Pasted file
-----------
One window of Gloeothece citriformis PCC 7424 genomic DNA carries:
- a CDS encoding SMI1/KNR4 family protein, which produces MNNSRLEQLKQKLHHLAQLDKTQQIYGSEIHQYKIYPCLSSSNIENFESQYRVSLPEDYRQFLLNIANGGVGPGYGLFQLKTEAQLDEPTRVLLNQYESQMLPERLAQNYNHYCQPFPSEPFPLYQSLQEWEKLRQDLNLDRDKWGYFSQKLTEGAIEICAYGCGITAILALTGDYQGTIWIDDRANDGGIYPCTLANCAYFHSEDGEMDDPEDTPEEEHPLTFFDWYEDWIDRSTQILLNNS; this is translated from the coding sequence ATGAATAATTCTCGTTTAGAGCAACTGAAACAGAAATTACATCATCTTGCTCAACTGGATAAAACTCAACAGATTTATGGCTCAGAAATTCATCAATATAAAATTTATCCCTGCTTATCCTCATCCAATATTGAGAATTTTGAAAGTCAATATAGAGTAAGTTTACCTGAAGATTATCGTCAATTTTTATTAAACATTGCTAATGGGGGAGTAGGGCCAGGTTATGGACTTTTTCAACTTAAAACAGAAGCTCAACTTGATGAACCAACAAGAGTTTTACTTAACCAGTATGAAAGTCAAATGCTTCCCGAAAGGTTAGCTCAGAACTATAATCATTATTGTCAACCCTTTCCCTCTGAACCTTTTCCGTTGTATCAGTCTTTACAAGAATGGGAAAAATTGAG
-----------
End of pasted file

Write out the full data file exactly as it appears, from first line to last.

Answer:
One window of Gloeothece citriformis PCC 7424 genomic DNA carries:
- a CDS encoding SMI1/KNR4 family protein, which produces MNNSRLEQLKQKLHHLAQLDKTQQIYGSEIHQYKIYPCLSSSNIENFESQYRVSLPEDYRQFLLNIANGGVGPGYGLFQLKTEAQLDEPTRVLLNQYESQMLPERLAQNYNHYCQPFPSEPFPLYQSLQEWEKLRQDLNLDRDKWGYFSQKLTEGAIEICAYGCGITAILALTGDYQGTIWIDDRANDGGIYPCTLANCAYFHSEDGEMDDPEDTPEEEHPLTFFDWYEDWIDRSTQILLNNS; this is translated from the coding sequence ATGAATAATTCTCGTTTAGAGCAACTGAAACAGAAATTACATCATCTTGCTCAACTGGATAAAACTCAACAGATTTATGGCTCAGAAATTCATCAATATAAAATTTATCCCTGCTTATCCTCATCCAATATTGAGAATTTTGAAAGTCAATATAGAGTAAGTTTACCTGAAGATTATCGTCAATTTTTATTAAACATTGCTAATGGGGGAGTAGGGCCAGGTTATGGACTTTTTCAACTTAAAACAGAAGCTCAACTTGATGAACCAACAAGAGTTTTACTTAACCAGTATGAAAGTCAAATGCTTCCCGAAAGGTTAGCTCAGAACTATAATCATTATTGTCAACCCTTTCCCTCTGAACCTTTTCCGTTGTATCAGTCTTTACAAGAATGGGAAAAATTGAG